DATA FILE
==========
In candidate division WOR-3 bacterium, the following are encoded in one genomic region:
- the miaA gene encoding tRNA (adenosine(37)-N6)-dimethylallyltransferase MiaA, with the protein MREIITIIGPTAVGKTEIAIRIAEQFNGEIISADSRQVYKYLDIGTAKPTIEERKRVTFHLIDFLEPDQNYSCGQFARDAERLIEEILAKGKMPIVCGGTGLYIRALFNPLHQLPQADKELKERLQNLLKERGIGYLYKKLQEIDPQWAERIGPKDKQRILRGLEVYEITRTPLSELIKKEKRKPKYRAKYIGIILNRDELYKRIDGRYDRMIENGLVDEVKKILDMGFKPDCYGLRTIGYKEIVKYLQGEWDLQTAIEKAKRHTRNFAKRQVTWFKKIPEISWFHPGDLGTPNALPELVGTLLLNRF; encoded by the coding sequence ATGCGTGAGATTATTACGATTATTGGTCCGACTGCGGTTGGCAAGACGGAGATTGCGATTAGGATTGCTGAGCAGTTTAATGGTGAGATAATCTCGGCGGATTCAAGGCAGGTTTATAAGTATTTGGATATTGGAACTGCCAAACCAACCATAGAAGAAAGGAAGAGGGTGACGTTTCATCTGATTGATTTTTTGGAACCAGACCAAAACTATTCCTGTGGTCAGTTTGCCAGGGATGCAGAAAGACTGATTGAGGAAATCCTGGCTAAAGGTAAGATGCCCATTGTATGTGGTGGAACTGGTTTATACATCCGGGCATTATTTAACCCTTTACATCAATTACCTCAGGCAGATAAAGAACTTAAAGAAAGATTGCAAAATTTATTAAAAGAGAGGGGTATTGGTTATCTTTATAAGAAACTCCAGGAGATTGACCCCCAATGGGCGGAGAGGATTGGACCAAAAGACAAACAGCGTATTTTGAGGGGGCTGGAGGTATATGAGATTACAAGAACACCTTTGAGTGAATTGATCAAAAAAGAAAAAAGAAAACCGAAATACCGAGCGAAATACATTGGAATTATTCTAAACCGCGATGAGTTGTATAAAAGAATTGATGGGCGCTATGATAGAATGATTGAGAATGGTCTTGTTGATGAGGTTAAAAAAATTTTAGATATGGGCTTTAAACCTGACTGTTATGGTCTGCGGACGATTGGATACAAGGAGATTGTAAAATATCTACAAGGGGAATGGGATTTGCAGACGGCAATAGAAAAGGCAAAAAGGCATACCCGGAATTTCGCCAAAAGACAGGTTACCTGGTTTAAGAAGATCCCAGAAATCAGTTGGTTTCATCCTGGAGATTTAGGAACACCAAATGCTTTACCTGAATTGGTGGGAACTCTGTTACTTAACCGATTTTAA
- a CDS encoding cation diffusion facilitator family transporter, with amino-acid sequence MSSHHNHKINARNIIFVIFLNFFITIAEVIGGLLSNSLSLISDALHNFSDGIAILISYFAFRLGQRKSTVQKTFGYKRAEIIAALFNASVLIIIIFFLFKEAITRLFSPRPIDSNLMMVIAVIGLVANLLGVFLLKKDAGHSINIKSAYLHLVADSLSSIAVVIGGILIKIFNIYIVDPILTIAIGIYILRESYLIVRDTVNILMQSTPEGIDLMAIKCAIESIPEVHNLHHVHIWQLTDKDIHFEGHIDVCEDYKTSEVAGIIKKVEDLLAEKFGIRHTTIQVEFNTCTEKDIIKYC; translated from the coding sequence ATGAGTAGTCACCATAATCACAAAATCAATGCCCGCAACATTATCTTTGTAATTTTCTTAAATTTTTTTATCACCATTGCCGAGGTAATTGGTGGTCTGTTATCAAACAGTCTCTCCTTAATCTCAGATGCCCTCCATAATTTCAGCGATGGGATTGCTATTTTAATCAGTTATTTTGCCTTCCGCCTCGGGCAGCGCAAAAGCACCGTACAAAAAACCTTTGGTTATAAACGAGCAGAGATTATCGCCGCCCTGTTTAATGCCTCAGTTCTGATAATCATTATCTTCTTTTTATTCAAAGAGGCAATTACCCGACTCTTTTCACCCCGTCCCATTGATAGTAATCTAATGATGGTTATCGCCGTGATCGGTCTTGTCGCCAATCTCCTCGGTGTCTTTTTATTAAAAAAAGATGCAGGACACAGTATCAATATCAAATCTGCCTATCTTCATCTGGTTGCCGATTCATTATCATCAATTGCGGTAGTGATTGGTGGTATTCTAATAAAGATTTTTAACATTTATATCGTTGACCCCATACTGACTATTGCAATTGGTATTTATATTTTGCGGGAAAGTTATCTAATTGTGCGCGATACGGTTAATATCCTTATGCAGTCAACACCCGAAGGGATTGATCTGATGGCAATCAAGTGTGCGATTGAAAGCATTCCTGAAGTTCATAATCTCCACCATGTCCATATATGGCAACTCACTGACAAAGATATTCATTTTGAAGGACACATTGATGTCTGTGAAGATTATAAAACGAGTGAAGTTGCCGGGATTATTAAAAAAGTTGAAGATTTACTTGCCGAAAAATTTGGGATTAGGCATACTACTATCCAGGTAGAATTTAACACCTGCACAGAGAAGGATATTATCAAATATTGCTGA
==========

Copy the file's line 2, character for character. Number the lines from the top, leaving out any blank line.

- the miaA gene encoding tRNA (adenosine(37)-N6)-dimethylallyltransferase MiaA, with the protein MREIITIIGPTAVGKTEIAIRIAEQFNGEIISADSRQVYKYLDIGTAKPTIEERKRVTFHLIDFLEPDQNYSCGQFARDAERLIEEILAKGKMPIVCGGTGLYIRALFNPLHQLPQADKELKERLQNLLKERGIGYLYKKLQEIDPQWAERIGPKDKQRILRGLEVYEITRTPLSELIKKEKRKPKYRAKYIGIILNRDELYKRIDGRYDRMIENGLVDEVKKILDMGFKPDCYGLRTIGYKEIVKYLQGEWDLQTAIEKAKRHTRNFAKRQVTWFKKIPEISWFHPGDLGTPNALPELVGTLLLNRF; encoded by the coding sequence ATGCGTGAGATTATTACGATTATTGGTCCGACTGCGGTTGGCAAGACGGAGATTGCGATTAGGATTGCTGAGCAGTTTAATGGTGAGATAATCTCGGCGGATTCAAGGCAGGTTTATAAGTATTTGGATATTGGAACTGCCAAACCAACCATAGAAGAAAGGAAGAGGGTGACGTTTCATCTGATTGATTTTTTGGAACCAGACCAAAACTATTCCTGTGGTCAGTTTGCCAGGGATGCAGAAAGACTGATTGAGGAAATCCTGGCTAAAGGTAAGATGCCCATTGTATGTGGTGGAACTGGTTTATACATCCGGGCATTATTTAACCCTTTACATCAATTACCTCAGGCAGATAAAGAACTTAAAGAAAGATTGCAAAATTTATTAAAAGAGAGGGGTATTGGTTATCTTTATAAGAAACTCCAGGAGATTGACCCCCAATGGGCGGAGAGGATTGGACCAAAAGACAAACAGCGTATTTTGAGGGGGCTGGAGGTATATGAGATTACAAGAACACCTTTGAGTGAATTGATCAAAAAAGAAAAAAGAAAACCGAAATACCGAGCGAAATACATTGGAATTATTCTAAACCGCGATGAGTTGTATAAAAGAATTGATGGGCGCTATGATAGAATGATTGAGAATGGTCTTGTTGATGAGGTTAAAAAAATTTTAGATATGGGCTTTAAACCTGACTGTTATGGTCTGCGGACGATTGGATACAAGGAGATTGTAAAATATCTACAAGGGGAATGGGATTTGCAGACGGCAATAGAAAAGGCAAAAAGGCATACCCGGAATTTCGCCAAAAGACAGGTTACCTGGTTTAAGAAGATCCCAGAAATCAGTTGGTTTCATCCTGGAGATTTAGGAACACCAAATGCTTTACCTGAATTGGTGGGAACTCTGTTACTTAACCGATTTTAA